Cancer Genomics Lab Director
Division of Genomic Diagnostics
Dr. Marilyn Li is responsible for providing clinical application of high-throughput molecular technologies for integrated cancer genomic diagnosis, liquid biopsy for cancer screen, risk stratification and monitoring, characterization of tumorigenesis roles of novel fusions identified during RNA-seq of tumor tissues and molecular diagnosis for all projects within the clinical trials unit of D³b.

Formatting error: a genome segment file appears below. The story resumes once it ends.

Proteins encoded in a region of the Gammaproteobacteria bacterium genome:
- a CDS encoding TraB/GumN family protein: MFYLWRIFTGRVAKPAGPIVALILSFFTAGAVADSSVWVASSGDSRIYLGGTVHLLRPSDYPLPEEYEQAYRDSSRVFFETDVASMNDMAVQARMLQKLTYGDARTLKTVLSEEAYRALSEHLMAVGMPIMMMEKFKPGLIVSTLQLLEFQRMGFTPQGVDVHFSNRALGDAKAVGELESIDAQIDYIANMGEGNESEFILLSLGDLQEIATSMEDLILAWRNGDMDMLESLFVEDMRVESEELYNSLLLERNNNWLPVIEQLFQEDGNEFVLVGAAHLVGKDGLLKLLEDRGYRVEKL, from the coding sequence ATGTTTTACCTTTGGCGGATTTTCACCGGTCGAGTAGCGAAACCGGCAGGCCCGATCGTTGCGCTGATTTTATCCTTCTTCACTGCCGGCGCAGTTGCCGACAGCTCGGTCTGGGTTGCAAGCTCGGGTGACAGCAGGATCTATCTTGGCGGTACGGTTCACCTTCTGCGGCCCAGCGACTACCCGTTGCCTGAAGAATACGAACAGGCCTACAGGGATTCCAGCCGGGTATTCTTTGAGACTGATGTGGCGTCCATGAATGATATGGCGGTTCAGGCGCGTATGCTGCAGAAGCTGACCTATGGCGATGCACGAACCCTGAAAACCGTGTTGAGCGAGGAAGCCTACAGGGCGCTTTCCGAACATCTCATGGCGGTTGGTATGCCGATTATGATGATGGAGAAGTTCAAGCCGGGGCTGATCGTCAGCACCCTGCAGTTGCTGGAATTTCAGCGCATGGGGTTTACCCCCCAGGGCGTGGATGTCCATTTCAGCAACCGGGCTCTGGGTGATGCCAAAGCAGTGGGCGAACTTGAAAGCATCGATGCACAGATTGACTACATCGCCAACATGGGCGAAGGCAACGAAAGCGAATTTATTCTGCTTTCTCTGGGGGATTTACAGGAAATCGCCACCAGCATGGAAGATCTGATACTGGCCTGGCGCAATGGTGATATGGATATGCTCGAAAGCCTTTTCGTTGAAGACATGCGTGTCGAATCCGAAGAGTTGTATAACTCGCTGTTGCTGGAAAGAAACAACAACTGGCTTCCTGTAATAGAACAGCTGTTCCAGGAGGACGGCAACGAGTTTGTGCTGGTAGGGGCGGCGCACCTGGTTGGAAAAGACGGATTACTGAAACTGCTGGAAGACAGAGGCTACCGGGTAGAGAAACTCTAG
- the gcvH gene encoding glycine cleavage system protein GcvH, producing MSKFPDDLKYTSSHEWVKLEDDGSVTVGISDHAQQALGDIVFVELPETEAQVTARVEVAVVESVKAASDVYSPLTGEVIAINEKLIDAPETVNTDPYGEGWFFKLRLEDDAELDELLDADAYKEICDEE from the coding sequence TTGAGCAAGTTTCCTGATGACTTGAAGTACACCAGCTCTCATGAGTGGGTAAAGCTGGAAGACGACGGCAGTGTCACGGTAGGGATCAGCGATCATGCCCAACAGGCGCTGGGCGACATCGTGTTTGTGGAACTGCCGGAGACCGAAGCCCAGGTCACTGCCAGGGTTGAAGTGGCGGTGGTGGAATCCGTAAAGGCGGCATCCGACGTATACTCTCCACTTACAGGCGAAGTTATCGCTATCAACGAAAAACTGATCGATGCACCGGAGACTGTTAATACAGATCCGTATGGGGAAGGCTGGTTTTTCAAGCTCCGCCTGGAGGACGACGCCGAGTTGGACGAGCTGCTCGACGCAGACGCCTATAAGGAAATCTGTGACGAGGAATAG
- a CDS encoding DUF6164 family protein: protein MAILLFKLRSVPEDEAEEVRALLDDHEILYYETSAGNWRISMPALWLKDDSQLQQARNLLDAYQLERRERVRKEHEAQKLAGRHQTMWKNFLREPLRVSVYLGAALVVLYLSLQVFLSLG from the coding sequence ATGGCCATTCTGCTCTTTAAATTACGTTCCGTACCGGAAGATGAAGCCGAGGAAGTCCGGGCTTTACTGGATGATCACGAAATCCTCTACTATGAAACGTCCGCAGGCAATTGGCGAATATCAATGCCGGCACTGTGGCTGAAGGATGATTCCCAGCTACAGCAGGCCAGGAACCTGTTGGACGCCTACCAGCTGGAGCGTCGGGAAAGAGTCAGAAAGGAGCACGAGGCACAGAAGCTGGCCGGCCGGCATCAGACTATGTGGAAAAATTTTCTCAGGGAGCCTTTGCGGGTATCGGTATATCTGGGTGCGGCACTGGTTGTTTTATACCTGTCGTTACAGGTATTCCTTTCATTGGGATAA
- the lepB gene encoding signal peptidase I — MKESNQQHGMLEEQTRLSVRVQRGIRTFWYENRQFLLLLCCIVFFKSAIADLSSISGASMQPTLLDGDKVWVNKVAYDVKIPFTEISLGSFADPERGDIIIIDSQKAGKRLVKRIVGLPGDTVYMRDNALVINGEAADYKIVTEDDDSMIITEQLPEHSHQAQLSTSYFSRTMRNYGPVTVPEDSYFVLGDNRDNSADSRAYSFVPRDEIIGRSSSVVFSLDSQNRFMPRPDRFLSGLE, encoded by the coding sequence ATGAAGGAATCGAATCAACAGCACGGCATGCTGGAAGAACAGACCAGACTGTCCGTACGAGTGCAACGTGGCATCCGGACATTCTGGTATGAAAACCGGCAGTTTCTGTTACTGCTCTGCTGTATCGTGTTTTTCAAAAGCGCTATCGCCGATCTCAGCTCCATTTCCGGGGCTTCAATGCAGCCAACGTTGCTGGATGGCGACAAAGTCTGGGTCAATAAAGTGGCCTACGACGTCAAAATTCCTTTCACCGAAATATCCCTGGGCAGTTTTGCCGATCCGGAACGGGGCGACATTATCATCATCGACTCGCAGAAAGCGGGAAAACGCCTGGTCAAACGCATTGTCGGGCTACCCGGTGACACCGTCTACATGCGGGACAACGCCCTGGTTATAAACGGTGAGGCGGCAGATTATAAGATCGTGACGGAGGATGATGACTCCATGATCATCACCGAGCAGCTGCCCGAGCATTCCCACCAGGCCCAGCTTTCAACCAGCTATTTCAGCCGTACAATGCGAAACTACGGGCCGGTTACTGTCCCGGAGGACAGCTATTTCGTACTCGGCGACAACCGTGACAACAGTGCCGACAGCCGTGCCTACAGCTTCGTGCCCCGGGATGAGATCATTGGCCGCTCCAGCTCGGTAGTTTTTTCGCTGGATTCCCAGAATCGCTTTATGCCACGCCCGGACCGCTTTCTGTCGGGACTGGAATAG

Marilyn M. Li, M.D. is a Professor of Pathology and Laboratory Medicine, Professor of Pediatrics, Vice Chief of the Division of Genomic Diagnostics, Director of Cancer Genomic Diagnostics at Children’s Hospital of Philadelphia, University of Pennsylvania, Perelman School of Medicine. Dr. Li received her M.D. degree at Tongji Medical College of Huazhong University of Science and Technology and had her fellowship training in Clinical Cytogenetics and Clinical Molecular Genetics at University of Pennsylvania/Children’s Hospital of Philadelphia. She holds American Board of Medical Genetics certification in Clinical Cytogenetics and Clinical Molecular Genetics. Prior to her appointment at CHOP, she served as the director of Cancer Genetics Laboratory, Baylor College of Medicine, the director of the Tulane Clinical Cytogenetics Laboratory, Clinical Molecular Genetics Laboratory, Tulane Matrix DNA Diagnostic Laboratory, and the director of the Genomics Core Laboratory of Louisiana Cancer Research Consortium. She is a fellow of ACMG, ASHG, SWOG, AMP, ASH, and ASCO. Dr. Li’s primary research interest is clinical application of microarray and next generation sequencing technologies in cancer research and clinical diagnosis. Her group has studied thousands of cancer genomes using custom-designed cancer-specific arrays, cancer-specific next generation sequencing panels and cancer exomes. Their experience demonstrated that these state of the art technologies detect many previously known or unrecognized genomic alterations that can be used for cancer diagnosis, risk stratification, disease follow-up, and therapeutic selection. She initiated, organized and is the first president of the Cancer Genomics Consortium, an international consortium whose mission is to facilitate the development and utilization of microarray-based technology and NGS technology for high quality, reliable cancer genetic testing in diagnostic laboratories. She chairs the AMP working group composed of members from AMP, ACMG, CAP, and ASCO to create Standards and Guidelines for Sequence Variant Interpretation and Reporting in Cancer. She is the recipient of the 2010-2011 Luminex/ACMGF Award for the promotion of safe and effective genetic testing and services. Other research projects in her lab include studies of common leukemia- and lymphoma-associated genetic aberrations in healthy individuals and mosaic overgrowth syndromes and chromosome microdeletion syndromes. She is an active member of the medical school and is involved in teaching medical students and Ph.D. students, and training residents and fellows.